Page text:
Not even the indication of a tightening supply-demand balance was enough to move most natural gas forwards prices into the black for the week as market players remained fixated on the mild weather encompassing the majority of the country.
The U.S. Energy Information Administration reported an 81 Bcf build in storage inventories for the week ending Oct. 16, well below analyst expectations in the upper-80 Bcf area.
“I don’t think it was really surprising that storage came in lower than expected this week,” said Patrick Rau,NGI director of strategy and research.
“Storage is chock full right now, and the more full storage is, the less gas that can be physically pumped into the ground because of growing pressure,” Rau said. “So the fact that storage came in below consensus this week may be in large part simply because the pundits may have overlooked the pressure issue and therefore overestimated what can go into the ground.”
Despite the bullish build, the Nymex closed down on the day and ended some 4.4 cents lower for the period between Oct. 16 and 22.
Other markets across the country followed suit, shedding up to 10 cents in some key consuming regions as mild temperatures have kept heating demand to a minimum.
The fixed price for Transco zone 6-New York November sat Oct. 22 at $2.51, a drop of nearly 11 cents from Oct. 16, according to NGI’s Forward Look. December was down a staggering 26 cents to $4.57.
“It hasn’t been cold but a few nights,” a Northeast trader said, adding that the strong El Nino pattern is preventing cold weather from reaching the high demand centers that are needed to support the market.
Indeed, Appalachian demand is projected to average 9.79 Bcf/d over the next week, down from an average 10 Bcf/d over the previous seven days, according to Genscape. A similar downward trend is expected in New England, another key consuming region.
Genscape, based in Louisville, KY, provides real-time data and intelligence for energy and commodity markets.
But the sharp declines were not limited to the Northeast.
At Northwest Pipeline-Sumas, November sat Oct. 22 at $2.22, down 10 cents on the week, Forward Look data showed. December fell about 9 cents to $2.49.
Waha November also dropped about 10 cents to $2.21, while December slid 7.5 cents to $2.475. At El Paso-Permian, November was down 9.6 cents to around $2.21, and December was down about 9 cents to $2.45.
Only Algonquin Gas Transmission (AGT) citygates and Dominion South posted meaningful gains for the week thanks to a weather-driven bump in cash prices that occurred Thursday.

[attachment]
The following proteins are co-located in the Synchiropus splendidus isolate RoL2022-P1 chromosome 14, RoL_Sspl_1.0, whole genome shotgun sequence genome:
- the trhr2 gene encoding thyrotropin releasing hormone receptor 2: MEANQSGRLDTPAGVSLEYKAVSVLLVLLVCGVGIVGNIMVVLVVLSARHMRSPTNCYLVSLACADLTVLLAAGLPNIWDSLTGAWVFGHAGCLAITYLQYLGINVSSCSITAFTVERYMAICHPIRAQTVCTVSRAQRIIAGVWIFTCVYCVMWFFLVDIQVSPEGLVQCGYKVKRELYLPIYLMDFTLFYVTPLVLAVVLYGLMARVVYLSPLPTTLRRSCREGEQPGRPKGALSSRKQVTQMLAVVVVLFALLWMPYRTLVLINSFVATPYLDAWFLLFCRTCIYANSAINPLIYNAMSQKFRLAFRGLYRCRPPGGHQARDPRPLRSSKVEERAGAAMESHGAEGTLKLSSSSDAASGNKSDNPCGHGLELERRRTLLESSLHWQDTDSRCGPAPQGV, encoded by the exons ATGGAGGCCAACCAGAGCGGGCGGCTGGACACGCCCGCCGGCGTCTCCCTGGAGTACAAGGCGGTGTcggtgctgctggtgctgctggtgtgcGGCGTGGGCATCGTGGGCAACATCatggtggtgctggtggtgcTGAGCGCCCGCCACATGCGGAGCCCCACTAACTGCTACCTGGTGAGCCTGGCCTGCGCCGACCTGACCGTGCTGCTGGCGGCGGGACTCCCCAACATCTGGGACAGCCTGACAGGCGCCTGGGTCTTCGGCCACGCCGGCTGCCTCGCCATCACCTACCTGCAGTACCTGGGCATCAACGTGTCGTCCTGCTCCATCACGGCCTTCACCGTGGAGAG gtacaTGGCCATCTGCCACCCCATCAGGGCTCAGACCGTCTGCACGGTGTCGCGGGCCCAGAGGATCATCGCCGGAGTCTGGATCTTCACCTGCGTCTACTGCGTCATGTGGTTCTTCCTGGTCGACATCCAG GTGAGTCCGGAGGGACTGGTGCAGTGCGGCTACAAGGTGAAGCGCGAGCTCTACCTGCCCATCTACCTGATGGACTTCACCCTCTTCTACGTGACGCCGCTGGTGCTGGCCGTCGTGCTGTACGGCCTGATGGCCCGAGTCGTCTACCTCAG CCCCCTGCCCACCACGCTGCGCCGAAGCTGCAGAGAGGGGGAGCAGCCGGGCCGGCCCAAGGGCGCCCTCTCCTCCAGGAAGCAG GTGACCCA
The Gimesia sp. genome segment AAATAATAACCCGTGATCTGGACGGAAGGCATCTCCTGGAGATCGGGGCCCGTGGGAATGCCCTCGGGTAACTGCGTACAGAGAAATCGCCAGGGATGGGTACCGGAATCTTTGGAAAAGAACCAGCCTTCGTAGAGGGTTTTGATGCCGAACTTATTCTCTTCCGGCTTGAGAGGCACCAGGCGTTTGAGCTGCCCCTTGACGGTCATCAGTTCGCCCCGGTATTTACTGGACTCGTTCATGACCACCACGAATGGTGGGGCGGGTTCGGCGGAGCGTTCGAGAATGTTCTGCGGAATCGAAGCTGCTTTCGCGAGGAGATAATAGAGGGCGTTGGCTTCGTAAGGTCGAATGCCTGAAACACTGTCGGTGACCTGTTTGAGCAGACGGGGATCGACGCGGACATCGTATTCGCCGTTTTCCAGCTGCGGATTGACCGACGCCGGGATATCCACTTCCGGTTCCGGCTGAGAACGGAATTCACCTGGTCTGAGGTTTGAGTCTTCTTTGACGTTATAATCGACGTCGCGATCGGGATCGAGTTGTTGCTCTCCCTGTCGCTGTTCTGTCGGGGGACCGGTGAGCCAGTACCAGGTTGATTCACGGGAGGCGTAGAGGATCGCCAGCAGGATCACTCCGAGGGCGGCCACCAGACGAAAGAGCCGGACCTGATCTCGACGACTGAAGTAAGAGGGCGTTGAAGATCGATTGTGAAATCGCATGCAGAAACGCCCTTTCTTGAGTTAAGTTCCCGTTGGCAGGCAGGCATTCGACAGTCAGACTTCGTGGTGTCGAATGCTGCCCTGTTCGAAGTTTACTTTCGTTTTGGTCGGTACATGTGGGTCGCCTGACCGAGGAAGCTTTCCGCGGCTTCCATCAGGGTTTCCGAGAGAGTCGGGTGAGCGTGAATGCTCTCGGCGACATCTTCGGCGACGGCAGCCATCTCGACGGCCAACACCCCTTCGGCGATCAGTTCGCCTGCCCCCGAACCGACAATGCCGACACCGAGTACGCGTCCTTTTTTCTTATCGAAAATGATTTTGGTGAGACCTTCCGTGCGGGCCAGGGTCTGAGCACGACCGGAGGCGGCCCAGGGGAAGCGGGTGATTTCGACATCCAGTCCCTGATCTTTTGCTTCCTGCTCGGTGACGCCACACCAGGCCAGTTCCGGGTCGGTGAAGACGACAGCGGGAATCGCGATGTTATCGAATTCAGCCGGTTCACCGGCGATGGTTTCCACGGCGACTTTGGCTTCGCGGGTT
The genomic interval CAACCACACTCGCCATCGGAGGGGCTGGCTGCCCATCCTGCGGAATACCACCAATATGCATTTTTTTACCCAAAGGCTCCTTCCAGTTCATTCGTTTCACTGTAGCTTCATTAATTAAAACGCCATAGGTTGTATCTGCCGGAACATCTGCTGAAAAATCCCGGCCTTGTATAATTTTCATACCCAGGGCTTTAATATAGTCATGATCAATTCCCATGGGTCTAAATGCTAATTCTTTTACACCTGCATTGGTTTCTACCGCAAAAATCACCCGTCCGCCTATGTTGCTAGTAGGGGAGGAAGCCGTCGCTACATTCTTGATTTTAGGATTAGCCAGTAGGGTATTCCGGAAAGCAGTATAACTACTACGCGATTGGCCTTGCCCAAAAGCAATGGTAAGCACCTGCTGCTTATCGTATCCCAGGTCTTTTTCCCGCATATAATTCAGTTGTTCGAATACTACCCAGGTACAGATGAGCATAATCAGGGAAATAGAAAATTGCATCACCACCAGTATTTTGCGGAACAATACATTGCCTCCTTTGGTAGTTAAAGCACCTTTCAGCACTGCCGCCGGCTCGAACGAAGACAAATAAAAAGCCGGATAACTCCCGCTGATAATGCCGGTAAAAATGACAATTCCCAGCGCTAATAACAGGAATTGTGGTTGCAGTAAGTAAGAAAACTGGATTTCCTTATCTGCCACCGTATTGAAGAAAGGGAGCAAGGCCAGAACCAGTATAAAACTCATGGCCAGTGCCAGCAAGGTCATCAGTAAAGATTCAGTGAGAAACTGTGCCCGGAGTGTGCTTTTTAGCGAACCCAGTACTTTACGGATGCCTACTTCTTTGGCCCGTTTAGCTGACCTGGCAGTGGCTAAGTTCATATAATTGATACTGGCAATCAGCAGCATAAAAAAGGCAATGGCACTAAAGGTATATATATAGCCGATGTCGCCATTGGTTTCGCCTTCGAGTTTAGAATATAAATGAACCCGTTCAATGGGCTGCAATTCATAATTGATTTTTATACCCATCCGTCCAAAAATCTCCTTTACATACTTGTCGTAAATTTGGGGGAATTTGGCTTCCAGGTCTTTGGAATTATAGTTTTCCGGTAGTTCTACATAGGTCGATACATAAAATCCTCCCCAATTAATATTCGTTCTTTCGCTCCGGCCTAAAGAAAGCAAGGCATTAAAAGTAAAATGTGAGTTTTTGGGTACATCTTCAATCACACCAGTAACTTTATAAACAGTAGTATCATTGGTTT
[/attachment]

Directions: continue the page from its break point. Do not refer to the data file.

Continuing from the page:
The AGT November fixed price jumped 13.7 cents between Oct. 16 and 23 to $5.24, while the Dominion November fixed price shot up 14.4 cents to $1.40, Forward Look data showed.
But with weather forecasts not yet showing signs of sustained cold, a rebound in overall prices isn’t likely, industry experts said.
In fact, the trader said with options trading looming next week, a $2.25 price on the Nymex is not unlikely, though short-covering could see prices recover somewhat.
The contract was trading midday Friday at around $2.29, nearly 10 cents lower on the day.
Rau agreed that while a bounce next week isn’t likely, if it did occur, it would likely be due to short-covering and would give cash prices a boost as well.
Meanwhile, forecasters warned that while signs don’t immediately point to chilly temperatures, the market should stay on its toes as conditions could change quickly.
“We continue to expect a fairly mild U.S. pattern into early next week apart from nuisance mild weather systems that bring areas of heavy showers, especially over Texas and into the south-central U.S.,” said forecasters with NatGasWeather.
The focus then turns to the first week of November, and whether truly cold air can push its way into the United States, the agency said.
“Essentially, we need to be careful for increasing demand the first week of November that could catch the markets off guard,” NatGasWeather said. “We’ve been bearish on weather sentiment recently, and prices could certainly sell off further, but do be careful because patterns have the potential to trend colder, while seasonal buying has been observed at this time in the past five years.”